Research Containing: International Space Station
Concurrent flame growth, spread and extinction over composite fabric samples in low speed purely forced flow in microgravity
As a part of the NASA BASS and BASS-II experimental projects aboard the International Space Station, flame growth, spread and extinction over a composite cotton-fiberglass fabric blend (referred to as the SIBAL fabric) were studied in low-speed concurrent forced flows. The tests were conducted in a small flow duct within the Microgravity Science Glovebox. The fuel samples measured 1.2 and 2.2 cm wide and 10 cm long. Ambient oxygen was varied from 21% down to 16% and flow speed from 40 cm/s down to 1 cm/s. A small flame resulted at low flow, enabling us to observe the entire history of flame development including ignition, flame growth, steady spread (in some cases) and decay at the end of the sample. In addition, by decreasing flow velocity during some of the tests, low-speed flame quenching extinction limits were found as a function of oxygen percentage. The quenching speeds were found to be between 1 and 5 cm/s with higher speed in lower oxygen atmosphere. The shape of the quenching boundary supports the prediction by earlier theoretical models. These long duration microgravity experiments provide a rare opportunity for solid fuel combustion since microgravity time in ground-based facilities is generally not sufficient. This is the first time that a low-speed quenching boundary in concurrent spread is determined in a clean and unambiguous manner.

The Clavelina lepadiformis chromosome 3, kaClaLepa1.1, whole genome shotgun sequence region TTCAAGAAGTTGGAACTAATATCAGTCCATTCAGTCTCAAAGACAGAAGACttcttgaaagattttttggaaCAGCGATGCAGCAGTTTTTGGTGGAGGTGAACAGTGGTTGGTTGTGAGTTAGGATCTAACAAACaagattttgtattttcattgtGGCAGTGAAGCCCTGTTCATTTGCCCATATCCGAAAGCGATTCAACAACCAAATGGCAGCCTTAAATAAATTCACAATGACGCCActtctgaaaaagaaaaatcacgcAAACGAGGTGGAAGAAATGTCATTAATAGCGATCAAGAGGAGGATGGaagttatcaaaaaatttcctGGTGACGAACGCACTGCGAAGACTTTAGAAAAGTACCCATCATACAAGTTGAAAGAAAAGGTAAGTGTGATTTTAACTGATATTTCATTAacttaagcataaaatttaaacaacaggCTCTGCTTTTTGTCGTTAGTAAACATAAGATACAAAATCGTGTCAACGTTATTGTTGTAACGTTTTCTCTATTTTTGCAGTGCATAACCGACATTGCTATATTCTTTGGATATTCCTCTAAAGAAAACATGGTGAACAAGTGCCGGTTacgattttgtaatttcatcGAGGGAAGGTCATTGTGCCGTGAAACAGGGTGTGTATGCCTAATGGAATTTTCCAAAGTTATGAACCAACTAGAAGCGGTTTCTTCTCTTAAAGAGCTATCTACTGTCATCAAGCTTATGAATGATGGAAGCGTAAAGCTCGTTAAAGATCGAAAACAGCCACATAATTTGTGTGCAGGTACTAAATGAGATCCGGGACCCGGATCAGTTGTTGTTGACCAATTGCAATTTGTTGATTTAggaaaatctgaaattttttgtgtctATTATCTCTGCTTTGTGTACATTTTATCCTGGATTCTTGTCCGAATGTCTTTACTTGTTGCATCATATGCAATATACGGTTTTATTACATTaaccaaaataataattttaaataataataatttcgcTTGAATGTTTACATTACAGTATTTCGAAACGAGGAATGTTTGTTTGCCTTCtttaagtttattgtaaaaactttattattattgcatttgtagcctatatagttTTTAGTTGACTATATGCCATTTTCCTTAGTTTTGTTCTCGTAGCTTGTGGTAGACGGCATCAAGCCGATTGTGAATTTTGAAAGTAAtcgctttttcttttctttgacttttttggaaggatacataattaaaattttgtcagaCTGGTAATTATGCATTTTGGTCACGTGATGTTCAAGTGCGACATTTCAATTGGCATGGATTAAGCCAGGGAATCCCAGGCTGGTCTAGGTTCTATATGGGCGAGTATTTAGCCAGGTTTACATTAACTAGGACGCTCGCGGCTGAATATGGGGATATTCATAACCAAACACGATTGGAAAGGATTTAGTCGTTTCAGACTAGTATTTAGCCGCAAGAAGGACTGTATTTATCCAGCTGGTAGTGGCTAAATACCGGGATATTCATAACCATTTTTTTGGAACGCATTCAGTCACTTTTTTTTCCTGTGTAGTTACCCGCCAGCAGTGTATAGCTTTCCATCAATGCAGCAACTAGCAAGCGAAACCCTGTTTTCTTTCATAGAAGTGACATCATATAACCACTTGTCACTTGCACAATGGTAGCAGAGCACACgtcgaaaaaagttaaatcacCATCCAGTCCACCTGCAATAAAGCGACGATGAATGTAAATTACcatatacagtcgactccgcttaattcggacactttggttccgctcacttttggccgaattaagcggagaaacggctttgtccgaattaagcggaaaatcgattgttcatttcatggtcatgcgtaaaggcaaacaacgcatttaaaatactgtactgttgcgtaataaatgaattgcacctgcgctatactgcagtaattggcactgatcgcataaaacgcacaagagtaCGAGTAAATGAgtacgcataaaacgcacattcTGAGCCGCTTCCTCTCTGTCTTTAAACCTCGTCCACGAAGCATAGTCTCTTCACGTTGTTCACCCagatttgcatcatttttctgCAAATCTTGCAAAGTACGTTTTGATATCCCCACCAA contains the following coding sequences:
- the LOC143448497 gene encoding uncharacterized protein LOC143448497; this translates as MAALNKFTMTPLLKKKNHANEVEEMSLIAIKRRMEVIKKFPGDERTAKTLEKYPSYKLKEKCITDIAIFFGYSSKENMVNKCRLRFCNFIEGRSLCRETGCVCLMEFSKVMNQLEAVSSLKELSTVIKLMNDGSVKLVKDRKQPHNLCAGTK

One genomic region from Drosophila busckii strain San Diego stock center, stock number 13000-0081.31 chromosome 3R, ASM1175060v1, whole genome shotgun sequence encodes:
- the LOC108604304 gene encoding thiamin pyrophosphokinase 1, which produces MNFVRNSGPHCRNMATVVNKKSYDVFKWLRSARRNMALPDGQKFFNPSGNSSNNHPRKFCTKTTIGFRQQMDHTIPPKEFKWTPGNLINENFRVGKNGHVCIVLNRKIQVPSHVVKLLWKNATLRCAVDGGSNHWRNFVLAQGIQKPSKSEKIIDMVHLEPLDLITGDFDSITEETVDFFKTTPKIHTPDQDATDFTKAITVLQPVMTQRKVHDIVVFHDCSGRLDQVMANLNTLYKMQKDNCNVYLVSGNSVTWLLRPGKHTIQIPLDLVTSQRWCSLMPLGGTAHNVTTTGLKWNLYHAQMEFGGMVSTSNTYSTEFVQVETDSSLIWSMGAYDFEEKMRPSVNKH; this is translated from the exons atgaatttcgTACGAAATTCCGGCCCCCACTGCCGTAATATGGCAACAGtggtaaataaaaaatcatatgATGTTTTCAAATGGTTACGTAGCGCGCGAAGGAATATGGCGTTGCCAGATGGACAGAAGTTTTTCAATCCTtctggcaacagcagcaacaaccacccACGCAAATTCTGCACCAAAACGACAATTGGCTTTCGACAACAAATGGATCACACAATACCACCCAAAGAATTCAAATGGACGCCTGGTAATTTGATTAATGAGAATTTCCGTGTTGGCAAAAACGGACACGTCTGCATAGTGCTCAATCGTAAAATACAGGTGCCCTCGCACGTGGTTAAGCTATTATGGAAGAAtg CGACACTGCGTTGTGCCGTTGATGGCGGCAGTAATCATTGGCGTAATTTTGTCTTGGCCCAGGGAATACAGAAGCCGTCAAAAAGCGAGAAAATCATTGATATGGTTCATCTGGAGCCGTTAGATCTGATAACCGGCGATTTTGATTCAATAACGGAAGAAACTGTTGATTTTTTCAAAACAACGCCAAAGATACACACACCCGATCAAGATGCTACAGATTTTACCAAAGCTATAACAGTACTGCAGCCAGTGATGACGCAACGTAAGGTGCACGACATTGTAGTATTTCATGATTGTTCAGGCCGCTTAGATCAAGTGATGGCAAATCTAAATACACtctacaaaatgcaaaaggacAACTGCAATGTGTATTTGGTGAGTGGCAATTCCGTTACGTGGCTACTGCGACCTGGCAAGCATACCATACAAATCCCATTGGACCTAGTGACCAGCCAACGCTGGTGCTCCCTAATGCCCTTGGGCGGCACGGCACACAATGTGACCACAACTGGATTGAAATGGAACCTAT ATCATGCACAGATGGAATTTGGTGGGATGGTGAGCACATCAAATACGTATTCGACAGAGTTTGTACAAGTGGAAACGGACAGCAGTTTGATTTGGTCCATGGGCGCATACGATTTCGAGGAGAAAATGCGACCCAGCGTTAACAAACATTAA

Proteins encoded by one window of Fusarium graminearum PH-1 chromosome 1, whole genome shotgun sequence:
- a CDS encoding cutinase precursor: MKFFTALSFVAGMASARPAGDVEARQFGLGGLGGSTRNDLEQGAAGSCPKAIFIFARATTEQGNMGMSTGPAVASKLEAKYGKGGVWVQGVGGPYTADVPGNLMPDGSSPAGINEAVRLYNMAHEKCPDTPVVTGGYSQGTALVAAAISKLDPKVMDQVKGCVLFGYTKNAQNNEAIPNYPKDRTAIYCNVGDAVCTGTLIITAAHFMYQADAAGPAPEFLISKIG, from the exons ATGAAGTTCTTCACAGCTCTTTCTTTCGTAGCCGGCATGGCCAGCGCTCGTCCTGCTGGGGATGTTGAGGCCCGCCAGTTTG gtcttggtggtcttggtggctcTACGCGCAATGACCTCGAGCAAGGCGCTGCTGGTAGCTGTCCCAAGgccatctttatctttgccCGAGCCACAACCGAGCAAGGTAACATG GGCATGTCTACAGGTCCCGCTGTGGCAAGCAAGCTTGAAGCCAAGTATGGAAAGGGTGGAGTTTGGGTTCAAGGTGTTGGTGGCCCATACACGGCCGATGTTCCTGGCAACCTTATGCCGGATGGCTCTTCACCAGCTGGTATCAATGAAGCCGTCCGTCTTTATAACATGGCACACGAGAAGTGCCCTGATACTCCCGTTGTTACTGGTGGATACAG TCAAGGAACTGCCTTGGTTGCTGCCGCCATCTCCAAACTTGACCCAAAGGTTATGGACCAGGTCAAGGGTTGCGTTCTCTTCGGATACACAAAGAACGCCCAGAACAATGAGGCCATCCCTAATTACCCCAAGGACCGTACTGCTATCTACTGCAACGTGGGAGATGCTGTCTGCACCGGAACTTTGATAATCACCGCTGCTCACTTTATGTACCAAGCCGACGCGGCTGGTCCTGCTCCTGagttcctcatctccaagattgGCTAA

INTRODUCTION: Countermeasures to prevent or partially offset the negative physiologic changes that are caused by the effects of microgravity play an important role in supporting the performance of crewmembers in flight and their safe return to Earth. Research conducted in Russia on the orbital stations Salyut and Mir, as well as simulation experiments on the ground, have demonstrated that changes that occur during extended spaceflight in various physiologic systems can be prevented or significantly decreased by using countermeasures. Hardware and techniques used on the ISS have been substantially improved to reflect the experience of previous extended missions on Russian orbital stations. Countermeasures used during early ISS missions consisted of the U.S. treadmill (TVIS), cycle ergometer (capital VE, Cyrilliccapital BE, Cyrillic-3), a set of resistance bands, a postural muscle loading suit (Penguin-3), electrical stimulator (Tonus-3), compression thigh cuffs (Braslet-capital EM, Cyrillic), a lower body negative pressure (LBNP) suit (Chibis), a lower body g-loading suit (Kentavr), and water/salt supplements. These countermeasures are described in this article.